A MATTER OF PERSPECTIVE: BOW-WOW BONES SEEKS MORE STORES TO SELL ITS DOG TREATS

Their ribboned packages are becoming more and more recognizable in the Seacoast. From Barker’s Farm in Stratham to the Nubble Lighthouse Gift Shop in York, Bow-Wow Bones dog treats is gaining a strong and loyal fanbase among the pet set. But behind the scenes, the makers of Bow-Wow Bones have their own strong commitment to the work. Overcoming a common stigma in a world that sees their disabilities first, they have a shared belief in their ability to deliver a quality product.
It’s been seven years since two Portsmouth High School teachers tinkered with recipes and started baking dog treats in the school kitchen with a small class of students in the school’s Transition Program. Now formally and legally known as Bow Wow Bones, Inc., the operation is still going strong today. And though the bakers and baggers, and even the kitchen locations, have changed over the years, the core group that came together at the start remains at the core of the effort today to enable Seacoast adults with disabilities to contribute to the community and take part in a business of their own.

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ONE SKY CHALLENGERS CUP RETURNS TO PORTSMOUTH

After two years in dry dock, the One Sky Challengers Cup is returning to the Seacoast this summer as the One Sky Challengers Cup Benefit Regatta and Poker Run, to give individuals with disabilities a chance to get out on the water again and participate in boating activities.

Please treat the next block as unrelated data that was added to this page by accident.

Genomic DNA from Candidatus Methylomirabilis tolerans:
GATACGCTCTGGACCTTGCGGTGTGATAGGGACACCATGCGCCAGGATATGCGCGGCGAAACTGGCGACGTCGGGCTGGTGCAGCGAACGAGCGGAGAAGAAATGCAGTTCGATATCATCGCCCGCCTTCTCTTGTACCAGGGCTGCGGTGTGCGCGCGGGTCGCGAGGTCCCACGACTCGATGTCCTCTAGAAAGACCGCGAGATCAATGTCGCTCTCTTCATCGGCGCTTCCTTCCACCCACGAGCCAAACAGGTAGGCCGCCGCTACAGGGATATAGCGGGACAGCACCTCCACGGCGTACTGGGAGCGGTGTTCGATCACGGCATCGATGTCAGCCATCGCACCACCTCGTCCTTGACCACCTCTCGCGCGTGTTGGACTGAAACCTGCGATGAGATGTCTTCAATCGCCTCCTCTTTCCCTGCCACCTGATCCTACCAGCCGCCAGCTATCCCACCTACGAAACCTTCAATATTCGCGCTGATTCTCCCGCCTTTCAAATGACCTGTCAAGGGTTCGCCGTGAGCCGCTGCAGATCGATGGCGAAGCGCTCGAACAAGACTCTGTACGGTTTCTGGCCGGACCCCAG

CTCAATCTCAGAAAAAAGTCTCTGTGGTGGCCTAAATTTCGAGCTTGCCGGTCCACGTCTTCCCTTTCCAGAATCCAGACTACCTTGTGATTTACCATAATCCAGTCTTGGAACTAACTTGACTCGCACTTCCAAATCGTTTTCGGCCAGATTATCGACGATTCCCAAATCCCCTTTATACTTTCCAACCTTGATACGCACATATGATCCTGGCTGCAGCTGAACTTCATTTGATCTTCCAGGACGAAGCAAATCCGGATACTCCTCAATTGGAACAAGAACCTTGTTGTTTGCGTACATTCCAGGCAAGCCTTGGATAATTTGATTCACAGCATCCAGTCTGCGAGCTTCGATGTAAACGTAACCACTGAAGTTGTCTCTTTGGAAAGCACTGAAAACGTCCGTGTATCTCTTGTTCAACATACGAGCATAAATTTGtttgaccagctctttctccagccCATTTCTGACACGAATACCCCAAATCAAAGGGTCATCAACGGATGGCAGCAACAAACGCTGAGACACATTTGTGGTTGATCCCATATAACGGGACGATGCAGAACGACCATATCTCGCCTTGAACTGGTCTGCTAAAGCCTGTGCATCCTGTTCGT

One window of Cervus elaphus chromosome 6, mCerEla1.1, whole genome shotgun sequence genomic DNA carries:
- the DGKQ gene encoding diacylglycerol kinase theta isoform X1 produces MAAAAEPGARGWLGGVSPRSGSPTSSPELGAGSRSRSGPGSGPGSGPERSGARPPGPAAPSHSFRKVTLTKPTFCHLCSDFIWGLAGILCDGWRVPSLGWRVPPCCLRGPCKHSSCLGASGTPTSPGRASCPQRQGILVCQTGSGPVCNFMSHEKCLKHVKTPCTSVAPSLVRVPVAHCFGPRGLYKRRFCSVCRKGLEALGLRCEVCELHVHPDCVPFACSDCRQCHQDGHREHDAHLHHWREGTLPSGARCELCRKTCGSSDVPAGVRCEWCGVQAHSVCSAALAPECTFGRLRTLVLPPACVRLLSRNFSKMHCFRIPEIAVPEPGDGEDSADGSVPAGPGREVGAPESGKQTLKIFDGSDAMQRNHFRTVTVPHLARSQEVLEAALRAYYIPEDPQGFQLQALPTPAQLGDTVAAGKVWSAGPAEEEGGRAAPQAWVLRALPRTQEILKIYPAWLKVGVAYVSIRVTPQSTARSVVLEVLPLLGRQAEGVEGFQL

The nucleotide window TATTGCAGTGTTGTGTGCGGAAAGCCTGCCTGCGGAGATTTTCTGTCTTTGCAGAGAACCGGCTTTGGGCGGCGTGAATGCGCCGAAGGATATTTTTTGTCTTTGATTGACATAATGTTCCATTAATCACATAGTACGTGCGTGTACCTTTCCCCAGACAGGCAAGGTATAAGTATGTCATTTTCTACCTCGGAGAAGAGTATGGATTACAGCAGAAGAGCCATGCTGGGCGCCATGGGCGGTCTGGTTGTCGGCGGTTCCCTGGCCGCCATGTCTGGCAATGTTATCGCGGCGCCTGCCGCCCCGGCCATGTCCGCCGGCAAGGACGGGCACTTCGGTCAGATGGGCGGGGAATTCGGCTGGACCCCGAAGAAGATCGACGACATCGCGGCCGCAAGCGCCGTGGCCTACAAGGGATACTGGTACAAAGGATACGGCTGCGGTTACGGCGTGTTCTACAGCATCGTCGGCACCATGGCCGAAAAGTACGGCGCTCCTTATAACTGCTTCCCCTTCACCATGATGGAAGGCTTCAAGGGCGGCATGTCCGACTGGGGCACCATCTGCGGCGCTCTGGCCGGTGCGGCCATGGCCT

The benefit returns on July 13 with fun, competitive events for boats while the Isles of Shoals Steamship Co. and the Gundalow Co. welcome One Sky’s clientele aboard their vessels to view the competition and enjoy some quality sailing and cruising time. For more than 35 years, One Sky Community Services has provided services for people with developmental disabilities and acquired brain disorders in 24 Rockingham County towns and cities. And for more than two decades, the people One Sky serves had the opportunity every summer to enjoy a day of boating on the Seacoast.

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Matter of Perspective April 2019 Featured Image

A MATTER OF PERSPECTIVE: PORTSMOUTH COMPANY PROVIDES JOBS FOR PEOPLE LIVING WITH DISABILITIES

Only when someone calls her by name does Kiki look up from her work bench. When she does, the “INeverGUp” logo emblazoned on the front of her hoodie is as clear as her smile. Even among the heaps and heaps of electric cables and switches, it’s hard to miss the lime-green hoodies of I Never Give Up (INGU) employees.

There are 16 employees at I Never Give Up, and most, like Kiki, have a disability of some kind. Jim Kane and Mark Friedman started INGU as a way to use the skills and talents of a population often overlooked for employment by providing real work with pay above minimum wage and some benefits.

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Volunteer Opportunity – Drivers needed!

ONE SKY COMMUNITY SERVICES IS IN NEED OF VOLUNTEER DRIVERS